No One Wins Alone

Strong teams are the key to high performance

Soldiers assigned to 2nd Infantry Brigade Combat Team, 25th Infantry Division, prepare to clear a building during a combined arms live-fire exercise at Schofield Barracks, Hawaii, Aug. 9, 2018. (U.S. Army photo by 1st Lt. Ryan DeBooy)
Soldiers assigned to 2nd Infantry Brigade Combat Team, 25th Infantry Division, prepare to clear a building during a combined arms live-fire exercise at Schofield Barracks, Hawaii, Aug. 9, 2018. (U.S. Army photo by 1st Lt. Ryan DeBooy)

BY SCOTT MANN, ROOFTOP LEADERSHIP TRAINING

When Romy Camargo was shot, by all accounts, it was a miracle that he came off the battlefield alive.

Romy, a former Green Beret, was ambushed several years ago operating in southern Afghanistan. He was shot through the neck while in the back of Humvee. He was bleeding out.

His team that saved his life. Make no mistake—Romy is a great warrior, but when he fell, it was the collective action of his team that saved his life and ultimately created the conditions for him to come home. Romy learned how to breathe on his own again, moved back into his house, and created a spinal cord injury non-profit center. All of this can be traced back to the power of his team.

And this is true for every high performer. Amazing things are achieved based on the performance of your team. Why? Because no one wins alone. And that’s true for you, too.

Remember this—no matter how talented you are, no matter how dedicated you are, how great your plan is, how wonderful your skills are, no one wins alone.

Eventually someone’s going to roll a grenade into the room and if you don’t have a strong team, you’re going to go down. You may go down with self-sabotage or because people don’t follow you. And in those times, a team that has your back and collectively moves toward the shared vision is absolutely essential. 

What is it that made Romy’s team so powerful? Why does that work? As humans, we have a natural ability to group, form teams, and overcome things that mother nature throws at us. We are wired for teamwork. Serotonin, oxytocin, even cortisol course through our bodies to promote positive and negative behaviors around teaming and grouping.

We all instinctively seek out teammates, but I want you to do it with cognizant skill. I want you to appreciate and understand the power of teams. The next time you catch yourself becoming a martyr for the cause, remember you’re not hurting anyone but yourself and the people you’re trying to serve. Teams are necessary to fulfill on high performance. I’ll say that again. Teams are necessary to fulfill on high performance.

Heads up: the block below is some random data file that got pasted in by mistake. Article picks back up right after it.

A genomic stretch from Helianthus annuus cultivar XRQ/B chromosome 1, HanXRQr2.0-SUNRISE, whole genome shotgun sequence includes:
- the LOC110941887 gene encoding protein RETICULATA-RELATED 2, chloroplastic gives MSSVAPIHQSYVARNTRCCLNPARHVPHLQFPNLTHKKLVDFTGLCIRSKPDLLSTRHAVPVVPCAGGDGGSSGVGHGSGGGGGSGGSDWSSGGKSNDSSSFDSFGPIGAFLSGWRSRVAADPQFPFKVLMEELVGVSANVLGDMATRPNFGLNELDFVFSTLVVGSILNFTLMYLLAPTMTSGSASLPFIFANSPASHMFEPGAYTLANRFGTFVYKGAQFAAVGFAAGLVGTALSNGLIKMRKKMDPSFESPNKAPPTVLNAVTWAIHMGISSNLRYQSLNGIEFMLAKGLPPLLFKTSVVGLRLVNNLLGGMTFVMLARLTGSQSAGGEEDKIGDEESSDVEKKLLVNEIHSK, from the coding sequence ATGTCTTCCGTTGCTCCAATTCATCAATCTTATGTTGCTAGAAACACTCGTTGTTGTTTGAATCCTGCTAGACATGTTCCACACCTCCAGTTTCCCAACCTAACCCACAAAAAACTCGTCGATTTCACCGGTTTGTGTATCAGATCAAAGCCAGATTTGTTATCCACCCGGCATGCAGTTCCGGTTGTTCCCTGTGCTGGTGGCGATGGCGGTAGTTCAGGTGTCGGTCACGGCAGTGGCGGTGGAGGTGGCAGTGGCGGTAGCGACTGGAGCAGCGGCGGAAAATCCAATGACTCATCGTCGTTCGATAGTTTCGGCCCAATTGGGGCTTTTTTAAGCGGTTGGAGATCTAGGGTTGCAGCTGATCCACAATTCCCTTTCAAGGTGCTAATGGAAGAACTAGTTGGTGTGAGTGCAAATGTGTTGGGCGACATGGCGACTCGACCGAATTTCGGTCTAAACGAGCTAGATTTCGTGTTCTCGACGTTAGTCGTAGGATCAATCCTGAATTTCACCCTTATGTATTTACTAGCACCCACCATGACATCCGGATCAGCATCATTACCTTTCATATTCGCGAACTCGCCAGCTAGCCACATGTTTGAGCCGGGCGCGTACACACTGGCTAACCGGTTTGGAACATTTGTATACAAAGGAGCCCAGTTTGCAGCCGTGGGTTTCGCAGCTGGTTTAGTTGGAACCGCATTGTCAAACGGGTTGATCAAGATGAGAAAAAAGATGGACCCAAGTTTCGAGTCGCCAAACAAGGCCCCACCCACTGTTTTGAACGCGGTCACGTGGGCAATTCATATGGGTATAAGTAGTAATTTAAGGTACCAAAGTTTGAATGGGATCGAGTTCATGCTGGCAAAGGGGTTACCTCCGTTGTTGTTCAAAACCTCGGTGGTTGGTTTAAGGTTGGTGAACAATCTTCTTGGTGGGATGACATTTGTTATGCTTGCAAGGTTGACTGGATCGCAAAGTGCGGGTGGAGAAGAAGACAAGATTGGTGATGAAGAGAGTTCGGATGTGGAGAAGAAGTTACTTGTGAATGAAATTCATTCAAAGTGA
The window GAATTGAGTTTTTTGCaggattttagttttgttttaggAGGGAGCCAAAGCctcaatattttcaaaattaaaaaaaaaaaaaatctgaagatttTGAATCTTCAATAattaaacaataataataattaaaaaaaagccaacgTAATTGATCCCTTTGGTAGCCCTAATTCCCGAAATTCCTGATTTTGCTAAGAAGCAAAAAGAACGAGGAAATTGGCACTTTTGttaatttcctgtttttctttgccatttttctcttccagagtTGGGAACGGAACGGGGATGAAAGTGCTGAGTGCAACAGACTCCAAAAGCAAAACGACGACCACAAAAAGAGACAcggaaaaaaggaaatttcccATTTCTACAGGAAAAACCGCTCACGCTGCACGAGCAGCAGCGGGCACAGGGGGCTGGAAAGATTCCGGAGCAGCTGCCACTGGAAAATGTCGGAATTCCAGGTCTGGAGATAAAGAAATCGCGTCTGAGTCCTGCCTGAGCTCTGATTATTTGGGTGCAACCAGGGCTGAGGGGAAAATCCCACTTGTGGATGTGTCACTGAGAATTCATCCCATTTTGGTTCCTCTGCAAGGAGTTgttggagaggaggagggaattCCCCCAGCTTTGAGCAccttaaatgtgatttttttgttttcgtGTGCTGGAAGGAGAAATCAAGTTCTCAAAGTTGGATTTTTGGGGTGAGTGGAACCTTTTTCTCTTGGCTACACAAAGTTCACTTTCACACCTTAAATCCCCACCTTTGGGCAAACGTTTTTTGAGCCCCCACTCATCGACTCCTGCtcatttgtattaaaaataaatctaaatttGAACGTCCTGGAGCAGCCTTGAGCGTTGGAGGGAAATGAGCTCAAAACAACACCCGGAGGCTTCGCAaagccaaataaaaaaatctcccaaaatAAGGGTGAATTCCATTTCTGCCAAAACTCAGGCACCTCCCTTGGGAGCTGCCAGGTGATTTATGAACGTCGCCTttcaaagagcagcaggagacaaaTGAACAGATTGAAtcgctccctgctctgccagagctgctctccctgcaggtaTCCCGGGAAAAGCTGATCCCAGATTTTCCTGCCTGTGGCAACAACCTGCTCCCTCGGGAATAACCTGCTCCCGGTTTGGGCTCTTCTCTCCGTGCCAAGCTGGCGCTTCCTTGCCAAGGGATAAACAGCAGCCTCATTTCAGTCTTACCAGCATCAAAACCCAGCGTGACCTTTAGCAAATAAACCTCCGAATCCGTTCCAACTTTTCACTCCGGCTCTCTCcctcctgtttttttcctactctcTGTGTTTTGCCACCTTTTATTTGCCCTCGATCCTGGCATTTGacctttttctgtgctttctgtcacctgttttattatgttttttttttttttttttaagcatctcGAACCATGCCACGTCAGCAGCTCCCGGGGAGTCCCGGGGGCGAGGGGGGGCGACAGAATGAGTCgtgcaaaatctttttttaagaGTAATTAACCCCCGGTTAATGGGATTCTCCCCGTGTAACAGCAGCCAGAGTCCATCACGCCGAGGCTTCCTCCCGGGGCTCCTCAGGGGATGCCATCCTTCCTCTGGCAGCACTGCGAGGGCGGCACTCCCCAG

Let’s pull this apart and talk about the power of teams and what you can do to set yourself up for success. 

First, you need to evaluate the teams you have now, starting with your family.

We forget about this team all the time. We focus on our job, on our communities, but where’s the most basic unit of teamwork in our life? At home. What is your team concept at home? Is it strong? Is it weak? If the team is weak at home, the team will be weak at work.

Really look at your family and do a diagnostic evaluation. Is it tight? Do you have each other’s backs? Do you play positions for each other? Do you know what their goals and dreams are? Those are general questions you can ask yourself. If you don’t know the answers, your team dynamic is challenged. 

Next, I want you to look at your work—what does that team dynamic look like? I’m working with several corporate organizations right now at very high levels and their team dynamic is very collectively challenged. They acknowledge it and they’re working on it. But until you actually step back, take a breath and look at your team, you won’t know. 

Next, look at outside groups that you work with. For example, if you’re in the mortgage industry and you have to work with other realtors or attorneys, or if you’re a financial adviser and you work with CPAs. What do those team dynamics look like? Strained? Non-existent?

What you’re looking at now are out-groups. We started with our in-groups. Now, look beyond your comfort zone at the out-groups you work with.

Here’s my standard of a team. My buddy, Captain Will Lyles, lost his legs in combat. When the aviation guys landed to pick him up he was bleeding out and turning gray. Now, aviators are a different group than the Green Berets. It’s an out-group and a lot of times there’s tension between them. But, in that moment they saw that if they didn’t get Will to the hospital in a matter of minutes, he was going to die. People on the ground at the field hospital said that when that helicopter was flying in, it was red-lined and being flown so hard by the pilots that pieces were falling off in mid-air. That’s teamwork. That’s the standard.

Humans are goal oriented creatures and if our teams are not collectively performing to meet the shared vision, is it really a team? 

Figure it out and let’s get to work. Until next time, I’ll see you on the Rooftop.

Scott Mann is a former Green Beret who specialized in unconventional, high-impact missions and relationship building. He is the founder of Rooftop Leadership and appears frequently on CNN, Bloomberg, Fox Business News, and many syndicated radio programs. For more information, visit RooftopLeadership.com

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